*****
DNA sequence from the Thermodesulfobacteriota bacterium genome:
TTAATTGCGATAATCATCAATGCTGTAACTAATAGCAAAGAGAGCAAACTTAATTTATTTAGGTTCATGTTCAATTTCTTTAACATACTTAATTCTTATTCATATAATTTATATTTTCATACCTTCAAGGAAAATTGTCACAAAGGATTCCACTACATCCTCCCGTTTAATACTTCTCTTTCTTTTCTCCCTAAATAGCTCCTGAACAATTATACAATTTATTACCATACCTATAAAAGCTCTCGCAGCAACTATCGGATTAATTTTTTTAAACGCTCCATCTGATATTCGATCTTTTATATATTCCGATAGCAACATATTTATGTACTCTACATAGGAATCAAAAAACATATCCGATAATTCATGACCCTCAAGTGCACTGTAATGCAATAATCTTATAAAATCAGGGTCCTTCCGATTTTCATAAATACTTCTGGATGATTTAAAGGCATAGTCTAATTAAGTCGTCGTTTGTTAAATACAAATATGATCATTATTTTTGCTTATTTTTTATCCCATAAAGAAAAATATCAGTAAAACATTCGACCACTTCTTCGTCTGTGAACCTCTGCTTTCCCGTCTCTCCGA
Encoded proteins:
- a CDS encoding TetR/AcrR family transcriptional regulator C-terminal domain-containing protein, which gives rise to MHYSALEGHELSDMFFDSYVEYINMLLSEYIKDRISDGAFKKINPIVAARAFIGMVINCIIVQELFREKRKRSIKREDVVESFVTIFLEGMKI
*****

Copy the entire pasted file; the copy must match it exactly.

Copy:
DNA sequence from the Thermodesulfobacteriota bacterium genome:
TTAATTGCGATAATCATCAATGCTGTAACTAATAGCAAAGAGAGCAAACTTAATTTATTTAGGTTCATGTTCAATTTCTTTAACATACTTAATTCTTATTCATATAATTTATATTTTCATACCTTCAAGGAAAATTGTCACAAAGGATTCCACTACATCCTCCCGTTTAATACTTCTCTTTCTTTTCTCCCTAAATAGCTCCTGAACAATTATACAATTTATTACCATACCTATAAAAGCTCTCGCAGCAACTATCGGATTAATTTTTTTAAACGCTCCATCTGATATTCGATCTTTTATATATTCCGATAGCAACATATTTATGTACTCTACATAGGAATCAAAAAACATATCCGATAATTCATGACCCTCAAGTGCACTGTAATGCAATAATCTTATAAAATCAGGGTCCTTCCGATTTTCATAAATACTTCTGGATGATTTAAAGGCATAGTCTAATTAAGTCGTCGTTTGTTAAATACAAATATGATCATTATTTTTGCTTATTTTTTATCCCATAAAGAAAAATATCAGTAAAACATTCGACCACTTCTTCGTCTGTGAACCTCTGCTTTCCCGTCTCTCCGA
Encoded proteins:
- a CDS encoding TetR/AcrR family transcriptional regulator C-terminal domain-containing protein, which gives rise to MHYSALEGHELSDMFFDSYVEYINMLLSEYIKDRISDGAFKKINPIVAARAFIGMVINCIIVQELFREKRKRSIKREDVVESFVTIFLEGMKI